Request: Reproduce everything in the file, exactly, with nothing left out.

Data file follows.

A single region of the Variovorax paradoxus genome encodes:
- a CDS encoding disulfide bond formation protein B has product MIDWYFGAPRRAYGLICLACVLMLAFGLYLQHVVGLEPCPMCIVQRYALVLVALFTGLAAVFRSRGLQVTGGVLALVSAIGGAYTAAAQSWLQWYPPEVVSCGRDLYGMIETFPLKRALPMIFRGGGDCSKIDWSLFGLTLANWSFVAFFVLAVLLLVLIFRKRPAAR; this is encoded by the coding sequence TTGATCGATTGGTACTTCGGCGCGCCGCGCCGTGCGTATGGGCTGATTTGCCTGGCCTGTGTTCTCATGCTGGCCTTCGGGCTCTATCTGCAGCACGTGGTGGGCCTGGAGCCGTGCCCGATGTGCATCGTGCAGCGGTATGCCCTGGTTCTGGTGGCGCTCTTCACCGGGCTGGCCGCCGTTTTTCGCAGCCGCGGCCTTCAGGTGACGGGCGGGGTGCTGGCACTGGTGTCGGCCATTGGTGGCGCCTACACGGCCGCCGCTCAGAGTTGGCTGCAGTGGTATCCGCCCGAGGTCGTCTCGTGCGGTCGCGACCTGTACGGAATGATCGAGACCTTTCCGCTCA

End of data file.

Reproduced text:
A single region of the Variovorax paradoxus genome encodes:
- a CDS encoding disulfide bond formation protein B has product MIDWYFGAPRRAYGLICLACVLMLAFGLYLQHVVGLEPCPMCIVQRYALVLVALFTGLAAVFRSRGLQVTGGVLALVSAIGGAYTAAAQSWLQWYPPEVVSCGRDLYGMIETFPLKRALPMIFRGGGDCSKIDWSLFGLTLANWSFVAFFVLAVLLLVLIFRKRPAAR; this is encoded by the coding sequence TTGATCGATTGGTACTTCGGCGCGCCGCGCCGTGCGTATGGGCTGATTTGCCTGGCCTGTGTTCTCATGCTGGCCTTCGGGCTCTATCTGCAGCACGTGGTGGGCCTGGAGCCGTGCCCGATGTGCATCGTGCAGCGGTATGCCCTGGTTCTGGTGGCGCTCTTCACCGGGCTGGCCGCCGTTTTTCGCAGCCGCGGCCTTCAGGTGACGGGCGGGGTGCTGGCACTGGTGTCGGCCATTGGTGGCGCCTACACGGCCGCCGCTCAGAGTTGGCTGCAGTGGTATCCGCCCGAGGTCGTCTCGTGCGGTCGCGACCTGTACGGAATGATCGAGACCTTTCCGCTCA